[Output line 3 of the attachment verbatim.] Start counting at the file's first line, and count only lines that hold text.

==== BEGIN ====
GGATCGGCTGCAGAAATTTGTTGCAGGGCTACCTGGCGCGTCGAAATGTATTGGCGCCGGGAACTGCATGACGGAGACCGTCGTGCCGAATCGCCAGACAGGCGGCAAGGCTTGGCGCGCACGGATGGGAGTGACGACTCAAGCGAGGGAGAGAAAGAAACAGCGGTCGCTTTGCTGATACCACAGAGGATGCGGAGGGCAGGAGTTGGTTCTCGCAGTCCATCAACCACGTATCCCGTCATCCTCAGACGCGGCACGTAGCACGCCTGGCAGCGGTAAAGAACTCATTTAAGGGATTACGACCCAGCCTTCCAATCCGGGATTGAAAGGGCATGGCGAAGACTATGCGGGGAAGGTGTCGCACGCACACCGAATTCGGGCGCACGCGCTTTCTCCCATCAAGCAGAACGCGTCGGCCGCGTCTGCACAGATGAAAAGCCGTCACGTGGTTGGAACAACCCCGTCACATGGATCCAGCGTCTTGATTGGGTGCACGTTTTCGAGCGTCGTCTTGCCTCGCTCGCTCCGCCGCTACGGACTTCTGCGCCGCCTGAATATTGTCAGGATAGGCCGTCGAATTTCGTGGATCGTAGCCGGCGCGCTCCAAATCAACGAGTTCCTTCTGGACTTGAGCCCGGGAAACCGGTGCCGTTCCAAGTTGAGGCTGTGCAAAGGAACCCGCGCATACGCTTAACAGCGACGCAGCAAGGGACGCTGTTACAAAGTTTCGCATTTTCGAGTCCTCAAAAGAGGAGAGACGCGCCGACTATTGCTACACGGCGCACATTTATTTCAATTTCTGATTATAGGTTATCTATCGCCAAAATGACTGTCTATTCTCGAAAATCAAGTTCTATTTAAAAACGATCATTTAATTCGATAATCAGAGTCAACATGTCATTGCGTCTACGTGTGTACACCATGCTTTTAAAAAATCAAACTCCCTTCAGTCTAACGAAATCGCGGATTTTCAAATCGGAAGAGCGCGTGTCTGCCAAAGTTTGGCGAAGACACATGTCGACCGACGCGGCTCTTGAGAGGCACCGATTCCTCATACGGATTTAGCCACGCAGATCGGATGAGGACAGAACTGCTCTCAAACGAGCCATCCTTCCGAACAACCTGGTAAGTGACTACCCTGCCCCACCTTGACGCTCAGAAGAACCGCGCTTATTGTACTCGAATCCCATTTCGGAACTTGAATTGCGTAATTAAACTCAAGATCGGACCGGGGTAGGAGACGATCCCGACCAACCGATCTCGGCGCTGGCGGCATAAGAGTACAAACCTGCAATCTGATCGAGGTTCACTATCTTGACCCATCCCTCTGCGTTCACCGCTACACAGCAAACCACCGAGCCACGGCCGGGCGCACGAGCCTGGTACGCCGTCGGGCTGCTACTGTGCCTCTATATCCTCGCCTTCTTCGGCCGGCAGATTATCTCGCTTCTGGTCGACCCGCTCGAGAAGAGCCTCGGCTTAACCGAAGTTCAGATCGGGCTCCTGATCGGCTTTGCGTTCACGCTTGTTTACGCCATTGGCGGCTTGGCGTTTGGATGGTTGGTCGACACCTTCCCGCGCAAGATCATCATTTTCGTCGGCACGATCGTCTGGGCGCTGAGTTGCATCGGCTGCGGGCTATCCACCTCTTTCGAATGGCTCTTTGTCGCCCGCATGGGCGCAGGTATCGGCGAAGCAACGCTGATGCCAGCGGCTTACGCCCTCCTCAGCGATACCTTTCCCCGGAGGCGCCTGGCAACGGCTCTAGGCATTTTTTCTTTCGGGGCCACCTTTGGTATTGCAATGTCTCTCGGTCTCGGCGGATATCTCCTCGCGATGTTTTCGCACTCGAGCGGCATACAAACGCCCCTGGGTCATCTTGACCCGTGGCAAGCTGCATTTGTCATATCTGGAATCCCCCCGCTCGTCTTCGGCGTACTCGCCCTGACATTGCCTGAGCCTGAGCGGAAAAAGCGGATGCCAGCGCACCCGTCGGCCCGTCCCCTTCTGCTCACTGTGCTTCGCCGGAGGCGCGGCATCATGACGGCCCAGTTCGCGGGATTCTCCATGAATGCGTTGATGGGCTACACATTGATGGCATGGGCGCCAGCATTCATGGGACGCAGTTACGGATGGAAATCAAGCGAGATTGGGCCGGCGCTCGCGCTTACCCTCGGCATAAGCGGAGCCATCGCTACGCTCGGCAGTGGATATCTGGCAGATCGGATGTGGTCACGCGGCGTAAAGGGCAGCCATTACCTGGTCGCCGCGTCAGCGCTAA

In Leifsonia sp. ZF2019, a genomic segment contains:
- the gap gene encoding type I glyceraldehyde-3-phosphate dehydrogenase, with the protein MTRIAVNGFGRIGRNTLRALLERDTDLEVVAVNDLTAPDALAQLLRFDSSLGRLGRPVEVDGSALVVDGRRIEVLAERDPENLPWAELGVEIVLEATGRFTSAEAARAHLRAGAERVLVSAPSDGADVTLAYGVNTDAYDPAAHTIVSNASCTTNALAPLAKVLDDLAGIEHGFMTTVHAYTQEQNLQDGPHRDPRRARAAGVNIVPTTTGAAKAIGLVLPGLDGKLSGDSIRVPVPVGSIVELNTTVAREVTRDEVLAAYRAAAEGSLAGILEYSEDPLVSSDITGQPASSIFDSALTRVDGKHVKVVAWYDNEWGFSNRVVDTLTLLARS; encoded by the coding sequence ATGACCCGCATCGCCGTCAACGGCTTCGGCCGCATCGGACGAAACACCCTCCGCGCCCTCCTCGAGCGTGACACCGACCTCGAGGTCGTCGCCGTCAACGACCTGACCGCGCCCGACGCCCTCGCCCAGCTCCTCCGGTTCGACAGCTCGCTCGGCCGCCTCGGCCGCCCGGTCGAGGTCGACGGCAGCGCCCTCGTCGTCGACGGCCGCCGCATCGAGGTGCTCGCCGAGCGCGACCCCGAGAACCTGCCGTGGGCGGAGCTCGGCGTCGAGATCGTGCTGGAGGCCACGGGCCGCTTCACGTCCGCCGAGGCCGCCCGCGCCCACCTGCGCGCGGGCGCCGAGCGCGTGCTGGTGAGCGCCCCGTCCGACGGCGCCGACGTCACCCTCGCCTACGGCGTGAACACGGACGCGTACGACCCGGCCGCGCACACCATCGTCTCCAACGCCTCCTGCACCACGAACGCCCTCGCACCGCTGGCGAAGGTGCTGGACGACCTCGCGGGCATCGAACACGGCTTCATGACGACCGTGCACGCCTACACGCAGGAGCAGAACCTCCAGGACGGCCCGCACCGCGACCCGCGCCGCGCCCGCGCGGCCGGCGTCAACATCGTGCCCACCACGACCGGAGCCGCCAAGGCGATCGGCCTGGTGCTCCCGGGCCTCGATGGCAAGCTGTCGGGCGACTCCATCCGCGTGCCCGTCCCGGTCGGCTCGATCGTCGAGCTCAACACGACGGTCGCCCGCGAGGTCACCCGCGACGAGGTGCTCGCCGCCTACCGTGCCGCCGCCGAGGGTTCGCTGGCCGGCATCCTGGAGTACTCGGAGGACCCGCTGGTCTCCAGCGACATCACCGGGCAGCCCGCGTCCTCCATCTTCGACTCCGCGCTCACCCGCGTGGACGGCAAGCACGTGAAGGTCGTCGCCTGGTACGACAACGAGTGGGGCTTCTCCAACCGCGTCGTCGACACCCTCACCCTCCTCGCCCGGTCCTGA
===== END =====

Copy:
- the gap gene encoding type I glyceraldehyde-3-phosphate dehydrogenase, with the protein MTRIAVNGFGRIGRNTLRALLERDTDLEVVAVNDLTAPDALAQLLRFDSSLGRLGRPVEVDGSALVVDGRRIEVLAERDPENLPWAELGVEIVLEATGRFTSAEAARAHLRAGAERVLVSAPSDGADVTLAYGVNTDAYDPAAHTIVSNASCTTNALAPLAKVLDDLAGIEHGFMTTVHAYTQEQNLQDGPHRDPRRARAAGVNIVPTTTGAAKAIGLVLPGLDGKLSGDSIRVPVPVGSIVELNTTVAREVTRDEVLAAYRAAAEGSLAGILEYSEDPLVSSDITGQPASSIFDSALTRVDGKHVKVVAWYDNEWGFSNRVVDTLTLLARS; encoded by the coding sequence ATGACCCGCATCGCCGTCAACGGCTTCGGCCGCATCGGACGAAACACCCTCCGCGCCCTCCTCGAGCGTGACACCGACCTCGAGGTCGTCGCCGTCAACGACCTGACCGCGCCCGACGCCCTCGCCCAGCTCCTCCGGTTCGACAGCTCGCTCGGCCGCCTCGGCCGCCCGGTCGAGGTCGACGGCAGCGCCCTCGTCGTCGACGGCCGCCGCATCGAGGTGCTCGCCGAGCGCGACCCCGAGAACCTGCCGTGGGCGGAGCTCGGCGTCGAGATCGTGCTGGAGGCCACGGGCCGCTTCACGTCCGCCGAGGCCGCCCGCGCCCACCTGCGCGCGGGCGCCGAGCGCGTGCTGGTGAGCGCCCCGTCCGACGGCGCCGACGTCACCCTCGCCTACGGCGTGAACACGGACGCGTACGACCCGGCCGCGCACACCATCGTCTCCAACGCCTCCTGCACCACGAACGCCCTCGCACCGCTGGCGAAGGTGCTGGACGACCTCGCGGGCATCGAACACGGCTTCATGACGACCGTGCACGCCTACACGCAGGAGCAGAACCTCCAGGACGGCCCGCACCGCGACCCGCGCCGCGCCCGCGCGGCCGGCGTCAACATCGTGCCCACCACGACCGGAGCCGCCAAGGCGATCGGCCTGGTGCTCCCGGGCCTCGATGGCAAGCTGTCGGGCGACTCCATCCGCGTGCCCGTCCCGGTCGGCTCGATCGTCGAGCTCAACACGACGGTCGCCCGCGAGGTCACCCGCGACGAGGTGCTCGCCGCCTACCGTGCCGCCGCCGAGGGTTCGCTGGCCGGCATCCTGGAGTACTCGGAGGACCCGCTGGTCTCCAGCGACATCACCGGGCAGCCCGCGTCCTCCATCTTCGACTCCGCGCTCACCCGCGTGGACGGCAAGCACGTGAAGGTCGTCGCCTGGTACGACAACGAGTGGGGCTTCTCCAACCGCGTCGTCGACACCCTCACCCTCCTCGCCCGGTCCTGA